We’re staying in a kind of canyon and the scenery is stunning. A late night campfire keeps the children entertained before bed… tomorrow we catch the vista dome train (not the nine hour one) to Machu Pichu. I am beyond excited!


  • Ethan’s coat (left on the bus back in Cusco)


  • Ethan’s coat (thankfully located and returned by the tour company 24 hours later)

Day twenty-six: Puerto Maldonado to Cusco

IMG_8626 2

It’s our eldest son’s 9th birthday today. What do you get a nine year old in the jungle, with an already full backpack? 

We chose… a baseball cap, a new crisp clean t-shirt, a packet of haribos and an Amazonian keyring. The simplest set of gifts he has ever received. He also receives handmade birthday cards and a card from grandparents that we’ve been carrying around with us since we left the UK. 

The manager of the hotel delivered a personalised birthday cake to him at dinner last night, along with a Spanish rendition of Happy Birthday and this morning one of the guides is taking him on his own personal tour of the jungle – which he has decided to invite his siblings to. Hopefully making this one of his more memorable birthdays!

His birthday jungle tour was a success; more spiders, monkeys and macaws on secret jungle trails they hadn’t been on before.

It’s our last day in the jungle as we’re travelling to Cusco and onto the Sacred Valley and Machu Pichu next. So, back in the canoe, back along the river and back to the butterfly house. EVERYONE gets out a phone at the butterfly house as soon as they hit the wifi signal and you can hear a groan when the transfer to the airport is ready, no one appears to want to disconnect.

We then enter Puerto Maldonado airport… the HOTTEST AIRPORT IN THE WORLD. An airport which has also RUN OUT OF BOTTLED WATER!

It seems the only place where the air conditioning is working is the mens toilet, don’t ask me why. So far this is our worst airport experience and it was about to get worse.

As we go through the x-ray machines, an over zealous security guard decides to put a pin in the boys’ football to deflate it. This ball has travelled, successfully, inflated, from London to Miami, on four flights all over Ecuador, two flights already in Peru, even on the same carrier as his employer – twice. Nine flights under our belt with the same exact ball tells me that it is not about to explode onboard.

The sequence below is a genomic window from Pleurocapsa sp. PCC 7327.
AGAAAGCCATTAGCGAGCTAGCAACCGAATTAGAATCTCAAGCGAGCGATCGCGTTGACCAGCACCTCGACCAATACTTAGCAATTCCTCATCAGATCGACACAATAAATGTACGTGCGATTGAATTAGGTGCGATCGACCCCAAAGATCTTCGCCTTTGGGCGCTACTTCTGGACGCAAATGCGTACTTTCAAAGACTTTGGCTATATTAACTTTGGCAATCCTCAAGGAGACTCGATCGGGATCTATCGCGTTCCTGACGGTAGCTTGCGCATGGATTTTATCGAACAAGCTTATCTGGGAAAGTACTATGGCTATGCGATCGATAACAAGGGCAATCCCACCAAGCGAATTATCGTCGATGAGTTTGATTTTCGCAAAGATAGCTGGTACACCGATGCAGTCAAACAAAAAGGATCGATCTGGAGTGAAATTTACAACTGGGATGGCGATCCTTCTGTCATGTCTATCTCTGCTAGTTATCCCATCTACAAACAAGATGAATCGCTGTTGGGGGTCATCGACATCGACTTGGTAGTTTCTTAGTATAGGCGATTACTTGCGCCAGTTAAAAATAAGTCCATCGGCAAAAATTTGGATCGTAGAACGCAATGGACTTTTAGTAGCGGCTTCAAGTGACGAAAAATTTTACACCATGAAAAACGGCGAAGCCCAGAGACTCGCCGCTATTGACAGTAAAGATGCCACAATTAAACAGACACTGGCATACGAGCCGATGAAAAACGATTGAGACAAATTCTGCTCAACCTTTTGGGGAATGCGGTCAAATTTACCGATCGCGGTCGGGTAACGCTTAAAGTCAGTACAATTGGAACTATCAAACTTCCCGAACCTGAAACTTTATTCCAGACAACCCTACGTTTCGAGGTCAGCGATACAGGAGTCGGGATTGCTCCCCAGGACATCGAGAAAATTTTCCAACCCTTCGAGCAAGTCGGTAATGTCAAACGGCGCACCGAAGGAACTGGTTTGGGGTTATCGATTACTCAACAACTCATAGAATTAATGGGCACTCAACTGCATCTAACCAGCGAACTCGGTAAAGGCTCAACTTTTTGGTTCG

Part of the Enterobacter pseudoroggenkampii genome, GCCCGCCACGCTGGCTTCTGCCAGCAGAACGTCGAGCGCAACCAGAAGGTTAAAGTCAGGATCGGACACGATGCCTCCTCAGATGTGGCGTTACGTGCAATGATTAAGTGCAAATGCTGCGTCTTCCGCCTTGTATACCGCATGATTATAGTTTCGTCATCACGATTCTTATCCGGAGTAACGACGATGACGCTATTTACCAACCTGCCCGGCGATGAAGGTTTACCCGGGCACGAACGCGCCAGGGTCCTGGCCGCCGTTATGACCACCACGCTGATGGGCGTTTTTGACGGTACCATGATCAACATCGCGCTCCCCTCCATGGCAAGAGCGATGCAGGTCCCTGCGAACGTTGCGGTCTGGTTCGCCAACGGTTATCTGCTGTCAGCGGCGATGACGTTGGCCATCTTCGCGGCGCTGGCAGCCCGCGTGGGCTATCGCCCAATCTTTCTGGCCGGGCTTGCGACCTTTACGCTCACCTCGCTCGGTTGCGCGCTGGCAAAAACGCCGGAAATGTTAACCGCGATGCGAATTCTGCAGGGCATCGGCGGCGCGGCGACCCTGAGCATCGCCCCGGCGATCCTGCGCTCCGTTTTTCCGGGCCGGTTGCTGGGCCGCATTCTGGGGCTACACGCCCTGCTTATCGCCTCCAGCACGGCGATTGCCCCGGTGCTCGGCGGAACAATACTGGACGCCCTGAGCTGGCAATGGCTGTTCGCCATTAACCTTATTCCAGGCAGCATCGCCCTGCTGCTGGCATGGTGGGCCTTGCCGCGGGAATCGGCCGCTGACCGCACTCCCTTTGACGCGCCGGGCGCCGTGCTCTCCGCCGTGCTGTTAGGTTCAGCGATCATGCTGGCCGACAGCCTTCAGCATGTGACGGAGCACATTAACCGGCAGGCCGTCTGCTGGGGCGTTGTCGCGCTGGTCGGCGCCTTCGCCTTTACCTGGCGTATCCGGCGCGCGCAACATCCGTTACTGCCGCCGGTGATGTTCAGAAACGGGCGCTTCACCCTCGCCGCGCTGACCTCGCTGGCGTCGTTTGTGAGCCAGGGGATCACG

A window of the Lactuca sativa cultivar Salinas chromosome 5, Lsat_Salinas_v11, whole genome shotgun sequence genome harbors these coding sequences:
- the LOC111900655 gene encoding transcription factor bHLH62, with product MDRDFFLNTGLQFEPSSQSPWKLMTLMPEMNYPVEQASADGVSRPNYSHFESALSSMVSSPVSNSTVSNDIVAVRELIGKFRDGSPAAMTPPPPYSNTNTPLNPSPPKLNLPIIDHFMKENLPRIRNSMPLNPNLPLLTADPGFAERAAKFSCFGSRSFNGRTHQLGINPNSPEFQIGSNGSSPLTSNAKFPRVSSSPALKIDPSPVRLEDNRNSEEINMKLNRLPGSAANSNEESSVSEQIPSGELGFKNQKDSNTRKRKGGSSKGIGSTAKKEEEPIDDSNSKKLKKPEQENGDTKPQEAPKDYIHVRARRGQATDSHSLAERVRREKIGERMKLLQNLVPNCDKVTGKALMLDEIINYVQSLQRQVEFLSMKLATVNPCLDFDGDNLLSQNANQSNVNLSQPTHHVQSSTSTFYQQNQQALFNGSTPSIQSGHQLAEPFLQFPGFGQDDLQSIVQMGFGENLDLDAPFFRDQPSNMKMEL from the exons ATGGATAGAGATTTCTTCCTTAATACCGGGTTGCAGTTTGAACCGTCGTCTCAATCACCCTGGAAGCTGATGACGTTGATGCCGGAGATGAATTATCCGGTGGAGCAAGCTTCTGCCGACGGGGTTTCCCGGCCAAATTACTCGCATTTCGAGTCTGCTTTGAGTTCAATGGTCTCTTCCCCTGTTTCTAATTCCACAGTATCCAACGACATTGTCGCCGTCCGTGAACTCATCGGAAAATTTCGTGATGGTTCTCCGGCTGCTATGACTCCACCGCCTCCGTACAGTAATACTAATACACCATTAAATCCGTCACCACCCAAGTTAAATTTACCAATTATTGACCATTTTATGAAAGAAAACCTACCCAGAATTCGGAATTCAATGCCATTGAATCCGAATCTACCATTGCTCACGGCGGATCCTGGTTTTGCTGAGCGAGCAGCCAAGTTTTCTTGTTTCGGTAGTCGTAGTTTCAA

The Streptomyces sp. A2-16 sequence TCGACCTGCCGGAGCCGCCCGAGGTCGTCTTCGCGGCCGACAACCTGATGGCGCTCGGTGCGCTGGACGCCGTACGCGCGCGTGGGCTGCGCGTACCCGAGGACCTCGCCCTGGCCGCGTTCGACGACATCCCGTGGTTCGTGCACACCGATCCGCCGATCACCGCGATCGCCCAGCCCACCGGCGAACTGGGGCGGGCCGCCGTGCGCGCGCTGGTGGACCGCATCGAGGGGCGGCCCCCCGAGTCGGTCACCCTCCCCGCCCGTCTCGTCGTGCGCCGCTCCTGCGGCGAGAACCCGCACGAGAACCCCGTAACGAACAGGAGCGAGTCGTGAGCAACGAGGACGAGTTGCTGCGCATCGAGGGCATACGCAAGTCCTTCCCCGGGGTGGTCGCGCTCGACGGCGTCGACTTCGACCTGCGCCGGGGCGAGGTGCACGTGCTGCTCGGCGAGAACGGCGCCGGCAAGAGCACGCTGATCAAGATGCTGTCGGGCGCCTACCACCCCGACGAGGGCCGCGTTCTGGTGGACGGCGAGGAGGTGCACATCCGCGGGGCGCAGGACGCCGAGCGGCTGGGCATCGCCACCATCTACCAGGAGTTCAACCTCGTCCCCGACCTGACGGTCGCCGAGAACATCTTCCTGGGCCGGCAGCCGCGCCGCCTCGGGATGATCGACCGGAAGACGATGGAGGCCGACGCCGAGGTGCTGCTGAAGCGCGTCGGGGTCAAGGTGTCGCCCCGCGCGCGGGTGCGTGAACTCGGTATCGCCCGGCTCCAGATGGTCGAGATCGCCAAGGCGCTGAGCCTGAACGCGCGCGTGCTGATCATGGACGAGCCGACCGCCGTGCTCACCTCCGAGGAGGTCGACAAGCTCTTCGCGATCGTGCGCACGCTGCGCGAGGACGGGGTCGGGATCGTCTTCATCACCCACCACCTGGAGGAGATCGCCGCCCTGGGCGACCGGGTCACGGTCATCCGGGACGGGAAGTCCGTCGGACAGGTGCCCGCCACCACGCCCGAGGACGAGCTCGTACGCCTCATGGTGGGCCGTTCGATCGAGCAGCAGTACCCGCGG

But at this crappy little airport, with no water and no air conditioning, where we are about to board one of our shortest flights is where we have our first ‘scene’ of the trip.

You see… the children don’t have much to play with and our boys play with that football every day…. and we don’t have a football pump and I’m pretty sure we’re going to struggle to find one in Machu Pichu amongst all the alpaca jumpers.

The boys are absolutely devastated. There are tears, there is shouting, there is blame, there was very nearly swearing and name calling, but as they do ultimately have the power to refuse access to the plane we calm down a bit. There was finally an apology, followed by a non-acceptance of that apology and the promise to the boys of the purchase of a pump as soon as humanly possible. I know they are allowed to do it – my point is, they didn’t *need* to do it, especially on his birthday.

So… Cusco….


Cusco is at high altitude and we’ve booked two nights instead of one to help the family acclimatise before we travel onwards to Machu Pichu. The place is lovely and warm and we’re met at the airport by Mateo. We ask his help to rectify the football situation, hoping he might know where we can buy a pump. He doesn’t.


We’re offered coca candy and told that the hotel will give us coca leaf tea and we should all have it – including the children. On the transfer we see school children in big jumpers, woollen tights and boots. I look at what we’re wearing and four of us are in shorts, and all of us are wearing flip flops.

Mateo takes us through the itinerary for the next few days. I find out that we will be spending over nine hours on a train in about a weeks’ time. NINE HOURS. Apparently it’s a very nice train, but that had totally passed me by… I make a note to pay more attention when we book stuff.


– air